While climate change takes a toll on agriculture and land use contributes to warming the planet, soils still find little attention from policymakers in their climate strategies.
“Soil is a completely underestimated issue when we talk about climate change,” said Andrea Kohl, Programme Director at the WWF.
Kohl was speaking at the last session of a two-day public consultation conference organised by the European Commission on 10-11 July.
“Soil is essential in the debate on how we tackle climate change,” Kohl reminded the audience, underlining that “the release of just a small fraction of the soil carbon stock can offset savings achieved elsewhere.”
The session at Brussels University was focused on the role of natural resources as part of Europe’s strategy for long-term emissions reduction.
The European Commission is working on a long-term strategy for climate change, which will contain several pathways to 2050, including one where the EU achieves carbon neutrality by mid-century.
The 2050 strategy will be published in November, just before the United Nation’s annual climate conference in Katowice, Poland, on 3-14 December. The European Council mandated the Commission to come up with a 2050 climate strategy during a summit of EU leaders in March.
The EU’s existing 2050 low-carbon economy roadmap was published in 2011, before the bloc signed up to the Paris Agreement, which commits its signatories to keep global warming “well below 2°C” and aiming for “no more than 1.5°C”.
During his opening addresses on Wednesday (10 July), Miguel Arias Cañete, the European Commissioner for Climate Action and Energy, said that the Commission has already started working on the economic, social and environmental aspects of the strategy.
The issue with land use
“Soil can act as a carbon sink, and therefore significantly contribute to mitigating climate change, but it can also contribute to global warming because of land use,” said Hartmut Stalb, from the Joint Programming Initiative on Agriculture, Food Security and Climate Change (FACCE-JPI).
Soil provides nutrients for plant growth. It also regulates the water cycle and stores carbon, making it the second largest carbon pool after the oceans. But land use – grassland, cropland, forestry – can cause soil carbon losses, which in turn may lead to soil degradation and the loss of soil organic matter, Stalb said.
The European Commission is well aware of the environmental dilemma caused by agriculture. Years ago, it tabled a proposal for a Soil Framework Directive, arguing that pressure on soils were “exacerbated by human activity, such as inappropriate agricultural and forestry practices, industrial activities, tourism or urban development.”
Soil degradation, the Commission argued, “has strong impacts on other areas of common interest to the Community, such as water, human health, climate change, nature and biodiversity protection, and food safety.”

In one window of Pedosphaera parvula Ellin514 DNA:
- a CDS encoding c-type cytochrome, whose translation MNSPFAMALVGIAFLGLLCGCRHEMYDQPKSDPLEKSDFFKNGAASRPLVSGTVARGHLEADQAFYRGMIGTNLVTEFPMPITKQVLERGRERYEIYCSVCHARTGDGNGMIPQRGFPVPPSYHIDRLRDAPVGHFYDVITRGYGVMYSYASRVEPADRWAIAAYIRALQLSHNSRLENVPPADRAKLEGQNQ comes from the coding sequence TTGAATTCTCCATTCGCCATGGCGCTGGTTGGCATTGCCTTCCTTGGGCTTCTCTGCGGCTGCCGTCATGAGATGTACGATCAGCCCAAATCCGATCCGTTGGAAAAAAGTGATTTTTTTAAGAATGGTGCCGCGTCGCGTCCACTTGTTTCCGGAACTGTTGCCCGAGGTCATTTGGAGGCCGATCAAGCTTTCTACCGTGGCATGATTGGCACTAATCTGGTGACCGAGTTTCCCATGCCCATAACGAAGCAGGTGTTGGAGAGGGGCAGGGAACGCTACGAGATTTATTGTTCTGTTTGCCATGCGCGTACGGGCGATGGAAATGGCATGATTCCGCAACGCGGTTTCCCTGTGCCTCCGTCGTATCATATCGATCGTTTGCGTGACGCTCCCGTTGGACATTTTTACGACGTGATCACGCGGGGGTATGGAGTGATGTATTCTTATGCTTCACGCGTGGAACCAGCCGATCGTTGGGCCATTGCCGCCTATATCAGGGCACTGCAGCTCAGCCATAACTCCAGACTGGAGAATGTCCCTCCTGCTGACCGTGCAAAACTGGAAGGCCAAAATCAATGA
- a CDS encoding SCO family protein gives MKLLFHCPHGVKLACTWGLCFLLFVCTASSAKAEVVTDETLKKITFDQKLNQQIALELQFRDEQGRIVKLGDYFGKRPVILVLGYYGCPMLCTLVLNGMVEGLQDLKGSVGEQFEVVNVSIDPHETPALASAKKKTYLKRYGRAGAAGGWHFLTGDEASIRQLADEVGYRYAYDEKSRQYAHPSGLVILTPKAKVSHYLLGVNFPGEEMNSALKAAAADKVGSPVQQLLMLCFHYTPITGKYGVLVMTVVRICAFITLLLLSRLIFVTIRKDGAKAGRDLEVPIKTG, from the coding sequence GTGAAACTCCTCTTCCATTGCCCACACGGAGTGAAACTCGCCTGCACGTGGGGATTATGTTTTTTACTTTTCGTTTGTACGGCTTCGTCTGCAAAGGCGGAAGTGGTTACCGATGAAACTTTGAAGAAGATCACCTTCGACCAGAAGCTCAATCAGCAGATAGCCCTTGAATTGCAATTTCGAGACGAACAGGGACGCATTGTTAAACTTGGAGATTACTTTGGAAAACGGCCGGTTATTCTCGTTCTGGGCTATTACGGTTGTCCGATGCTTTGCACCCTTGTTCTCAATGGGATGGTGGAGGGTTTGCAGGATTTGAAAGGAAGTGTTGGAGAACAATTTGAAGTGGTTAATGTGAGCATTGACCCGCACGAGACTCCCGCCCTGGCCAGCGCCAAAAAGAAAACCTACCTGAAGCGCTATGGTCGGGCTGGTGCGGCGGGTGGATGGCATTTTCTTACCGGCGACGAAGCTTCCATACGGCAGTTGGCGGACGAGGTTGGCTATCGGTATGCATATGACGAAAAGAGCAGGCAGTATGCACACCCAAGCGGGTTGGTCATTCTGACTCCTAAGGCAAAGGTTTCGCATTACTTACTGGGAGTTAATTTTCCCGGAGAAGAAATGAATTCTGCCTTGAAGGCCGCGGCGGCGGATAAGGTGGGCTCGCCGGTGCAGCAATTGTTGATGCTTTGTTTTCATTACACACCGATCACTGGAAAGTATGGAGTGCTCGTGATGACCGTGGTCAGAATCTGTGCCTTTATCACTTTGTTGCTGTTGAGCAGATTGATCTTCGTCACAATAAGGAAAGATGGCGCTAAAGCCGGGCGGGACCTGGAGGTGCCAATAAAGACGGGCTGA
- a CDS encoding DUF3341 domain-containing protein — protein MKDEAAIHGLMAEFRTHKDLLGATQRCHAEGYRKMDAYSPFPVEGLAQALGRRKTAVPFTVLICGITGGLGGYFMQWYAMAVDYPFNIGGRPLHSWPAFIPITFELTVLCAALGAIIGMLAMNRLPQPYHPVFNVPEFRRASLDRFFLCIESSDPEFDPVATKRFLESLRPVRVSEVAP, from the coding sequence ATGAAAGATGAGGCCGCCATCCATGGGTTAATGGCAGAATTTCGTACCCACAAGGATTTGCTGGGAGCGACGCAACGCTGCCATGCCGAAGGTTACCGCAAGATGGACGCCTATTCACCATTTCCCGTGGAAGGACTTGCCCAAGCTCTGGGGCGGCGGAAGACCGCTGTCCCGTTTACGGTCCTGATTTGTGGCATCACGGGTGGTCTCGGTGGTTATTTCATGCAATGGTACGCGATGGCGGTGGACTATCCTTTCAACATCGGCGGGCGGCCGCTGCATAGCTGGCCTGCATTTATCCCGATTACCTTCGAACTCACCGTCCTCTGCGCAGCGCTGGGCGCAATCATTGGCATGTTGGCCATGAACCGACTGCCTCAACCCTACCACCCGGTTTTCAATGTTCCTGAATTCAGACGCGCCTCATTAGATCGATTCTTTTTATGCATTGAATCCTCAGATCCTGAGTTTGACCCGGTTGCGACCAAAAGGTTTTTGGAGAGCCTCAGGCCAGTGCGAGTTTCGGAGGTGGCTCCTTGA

However, the directive ran into opposition in the Council of Ministers, where it faced a blocking minority from EU member states. The proposal was finally withdrawn in April 2014.
Lack of incentives
The issue hasn’t gone away however, and Commission officials are ready to revive the debate.
“Agriculture is a sector that can remove CO2 but it is also a sector that is very much in demand – it is expected to feed the world,” said Artur Runge-Metzger, Director at the Commission’s Climate Action department, who moderated the session.
But agriculture is also impacted by the rising temperature, Runge-Metzger continued. “In terms of temperature, 2050 will look very different. Already European summers are getting dryer and winters are getting wetter,” he remarked.
Pekka Pesonen, the Secretary General of EU farmers’ organisation Copa-Cogeca, observed that the weather patterns already vary enormously from year-to-year and from region to region.
Jean-Francois Soussana, Vice-President of the French National Institute for Agricultural Research (INRA) pointed out that two years ago, in France, the change of temperature led to a 30% drop in yields for wheat.
“You have to go back to the 1980s to see that,” the scientist said.
For the farmers’ representative, new technologies offer solutions for agriculture to adapt to the changing weather patterns. “Europe has to ensure that they are made available to farmers and also make sure that it leads the world on these technologies,” said Pesonen.
However, Jean-Francois Soussana pointed out that farmers are still reluctant to use new technologies.
“These technologies have the potential to reduce costs up to a third. So why are farmers not doing this? Because of risk aversion. We need to work on why farmers are overusing chemicals,” he said.
According to Andrea Kohl, farmers would be more efficient if they reacted collectively to climate change. “We are falling short from what we need to do. Yet, we stay in front of an unprecedented challenge with climate change. Something is coming up to us we have never seen in the past and we are not necessarily ready,” she warned.
But Pesonen stressed that no one will be able to force anybody to change their practices unless it makes sense economically, prompting Hartmut Stalb to observe that, for the moment at least, there is no financial incentive for farmers to change their practices. And there is no market value for sustainable production.